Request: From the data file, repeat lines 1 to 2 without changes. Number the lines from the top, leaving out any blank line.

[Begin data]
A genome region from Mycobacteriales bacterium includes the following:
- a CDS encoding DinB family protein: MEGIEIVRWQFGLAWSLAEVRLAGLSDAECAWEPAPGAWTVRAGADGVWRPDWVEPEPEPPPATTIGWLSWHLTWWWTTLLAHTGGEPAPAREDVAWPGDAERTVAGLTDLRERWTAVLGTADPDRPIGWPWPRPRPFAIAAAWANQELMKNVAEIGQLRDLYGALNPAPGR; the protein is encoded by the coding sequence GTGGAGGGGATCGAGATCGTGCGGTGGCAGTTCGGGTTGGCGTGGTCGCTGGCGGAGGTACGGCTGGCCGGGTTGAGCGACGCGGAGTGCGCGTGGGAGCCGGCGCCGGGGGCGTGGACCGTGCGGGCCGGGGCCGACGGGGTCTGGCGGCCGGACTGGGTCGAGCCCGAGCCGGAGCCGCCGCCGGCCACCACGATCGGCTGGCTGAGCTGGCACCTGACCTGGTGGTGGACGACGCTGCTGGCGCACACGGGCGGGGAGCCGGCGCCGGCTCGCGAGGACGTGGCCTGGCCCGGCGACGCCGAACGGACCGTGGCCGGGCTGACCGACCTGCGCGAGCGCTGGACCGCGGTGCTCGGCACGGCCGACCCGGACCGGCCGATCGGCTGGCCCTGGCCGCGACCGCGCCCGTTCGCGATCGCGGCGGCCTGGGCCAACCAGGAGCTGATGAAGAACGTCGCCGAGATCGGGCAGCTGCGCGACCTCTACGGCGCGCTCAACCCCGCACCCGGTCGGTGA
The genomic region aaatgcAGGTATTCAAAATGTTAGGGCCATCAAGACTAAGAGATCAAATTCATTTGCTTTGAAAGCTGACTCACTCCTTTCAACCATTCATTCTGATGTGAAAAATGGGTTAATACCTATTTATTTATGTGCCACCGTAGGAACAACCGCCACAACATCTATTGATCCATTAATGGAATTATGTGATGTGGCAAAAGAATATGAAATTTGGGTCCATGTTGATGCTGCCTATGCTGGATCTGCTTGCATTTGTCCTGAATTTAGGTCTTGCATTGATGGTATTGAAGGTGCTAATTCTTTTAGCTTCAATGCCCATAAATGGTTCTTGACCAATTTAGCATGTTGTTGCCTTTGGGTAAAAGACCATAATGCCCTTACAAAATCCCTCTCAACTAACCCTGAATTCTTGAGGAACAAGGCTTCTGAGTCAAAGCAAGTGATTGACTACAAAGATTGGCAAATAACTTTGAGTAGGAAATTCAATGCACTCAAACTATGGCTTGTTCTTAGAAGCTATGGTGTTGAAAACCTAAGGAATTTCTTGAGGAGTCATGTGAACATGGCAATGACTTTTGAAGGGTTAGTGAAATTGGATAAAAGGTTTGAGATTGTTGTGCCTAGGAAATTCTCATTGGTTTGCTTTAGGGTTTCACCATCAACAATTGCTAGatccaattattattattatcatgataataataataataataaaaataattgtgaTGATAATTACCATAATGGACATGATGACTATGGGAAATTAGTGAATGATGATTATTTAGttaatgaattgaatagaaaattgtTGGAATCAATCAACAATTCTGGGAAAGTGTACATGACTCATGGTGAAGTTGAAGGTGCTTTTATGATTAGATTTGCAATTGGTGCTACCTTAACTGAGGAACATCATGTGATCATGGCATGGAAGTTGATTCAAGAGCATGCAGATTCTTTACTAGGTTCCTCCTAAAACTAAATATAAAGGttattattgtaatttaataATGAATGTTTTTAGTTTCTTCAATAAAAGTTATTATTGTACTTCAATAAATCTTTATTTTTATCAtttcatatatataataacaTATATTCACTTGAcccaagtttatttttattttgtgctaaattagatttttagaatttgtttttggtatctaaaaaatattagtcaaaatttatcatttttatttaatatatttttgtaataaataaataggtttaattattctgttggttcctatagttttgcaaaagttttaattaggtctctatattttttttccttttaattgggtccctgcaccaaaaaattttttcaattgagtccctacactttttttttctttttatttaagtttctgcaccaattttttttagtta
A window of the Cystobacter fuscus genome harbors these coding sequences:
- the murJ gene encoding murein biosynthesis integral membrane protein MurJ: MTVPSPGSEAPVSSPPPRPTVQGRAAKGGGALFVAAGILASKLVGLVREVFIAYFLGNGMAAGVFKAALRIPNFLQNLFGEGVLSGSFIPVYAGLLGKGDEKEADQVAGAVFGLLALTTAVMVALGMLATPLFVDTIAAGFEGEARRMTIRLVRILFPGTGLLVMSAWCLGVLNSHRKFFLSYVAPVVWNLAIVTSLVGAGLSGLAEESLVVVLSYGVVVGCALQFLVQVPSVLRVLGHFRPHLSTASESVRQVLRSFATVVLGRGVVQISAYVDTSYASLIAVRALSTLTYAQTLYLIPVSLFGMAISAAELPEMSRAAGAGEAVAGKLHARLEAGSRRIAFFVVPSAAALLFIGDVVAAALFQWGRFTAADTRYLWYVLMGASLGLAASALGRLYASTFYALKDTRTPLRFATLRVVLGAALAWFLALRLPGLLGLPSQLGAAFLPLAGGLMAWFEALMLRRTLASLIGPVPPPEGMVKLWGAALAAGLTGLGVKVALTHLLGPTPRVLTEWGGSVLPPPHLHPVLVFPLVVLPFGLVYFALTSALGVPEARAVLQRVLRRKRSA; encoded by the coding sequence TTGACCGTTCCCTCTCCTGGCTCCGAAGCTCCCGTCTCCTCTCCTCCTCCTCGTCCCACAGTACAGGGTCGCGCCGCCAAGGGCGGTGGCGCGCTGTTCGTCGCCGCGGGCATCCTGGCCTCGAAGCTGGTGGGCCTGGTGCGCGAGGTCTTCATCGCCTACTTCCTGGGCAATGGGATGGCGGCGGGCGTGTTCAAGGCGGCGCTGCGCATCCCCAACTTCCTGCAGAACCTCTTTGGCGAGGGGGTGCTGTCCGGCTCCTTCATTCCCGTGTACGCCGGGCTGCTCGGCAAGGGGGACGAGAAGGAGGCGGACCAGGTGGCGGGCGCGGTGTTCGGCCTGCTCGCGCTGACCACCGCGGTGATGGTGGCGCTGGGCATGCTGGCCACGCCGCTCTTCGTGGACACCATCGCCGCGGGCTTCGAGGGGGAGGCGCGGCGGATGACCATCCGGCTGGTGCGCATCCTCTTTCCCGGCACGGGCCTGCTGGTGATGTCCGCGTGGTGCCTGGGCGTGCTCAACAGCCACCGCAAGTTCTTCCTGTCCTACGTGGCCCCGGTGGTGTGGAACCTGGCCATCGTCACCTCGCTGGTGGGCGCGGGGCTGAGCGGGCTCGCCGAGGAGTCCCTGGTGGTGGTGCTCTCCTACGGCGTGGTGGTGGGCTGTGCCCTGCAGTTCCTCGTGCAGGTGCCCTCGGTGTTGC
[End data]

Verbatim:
A genome region from Mycobacteriales bacterium includes the following:
- a CDS encoding DinB family protein: MEGIEIVRWQFGLAWSLAEVRLAGLSDAECAWEPAPGAWTVRAGADGVWRPDWVEPEPEPPPATTIGWLSWHLTWWWTTLLAHTGGEPAPAREDVAWPGDAERTVAGLTDLRERWTAVLGTADPDRPIGWPWPRPRPFAIAAAWANQELMKNVAEIGQLRDLYGALNPAPGR; the protein is encoded by the coding sequence GTGGAGGGGATCGAGATCGTGCGGTGGCAGTTCGGGTTGGCGTGGTCGCTGGCGGAGGTACGGCTGGCCGGGTTGAGCGACGCGGAGTGCGCGTGGGAGCCGGCGCCGGGGGCGTGGACCGTGCGGGCCGGGGCCGACGGGGTCTGGCGGCCGGACTGGGTCGAGCCCGAGCCGGAGCCGCCGCCGGCCACCACGATCGGCTGGCTGAGCTGGCACCTGACCTGGTGGTGGACGACGCTGCTGGCGCACACGGGCGGGGAGCCGGCGCCGGCTCGCGAGGACGTGGCCTGGCCCGGCGACGCCGAACGGACCGTGGCCGGGCTGACCGACCTGCGCGAGCGCTGGACCGCGGTGCTCGGCACGGCCGACCCGGACCGGCCGATCGGCTGGCCCTGGCCGCGACCGCGCCCGTTCGCGATCGCGGCGGCCTGGGCCAACCAGGAGCTGATGAAGAACGTCGCCGAGATCGGGCAGCTGCGCGACCTCTACGGCGCGCTCAACCCCGCACCCGGTCGGTGA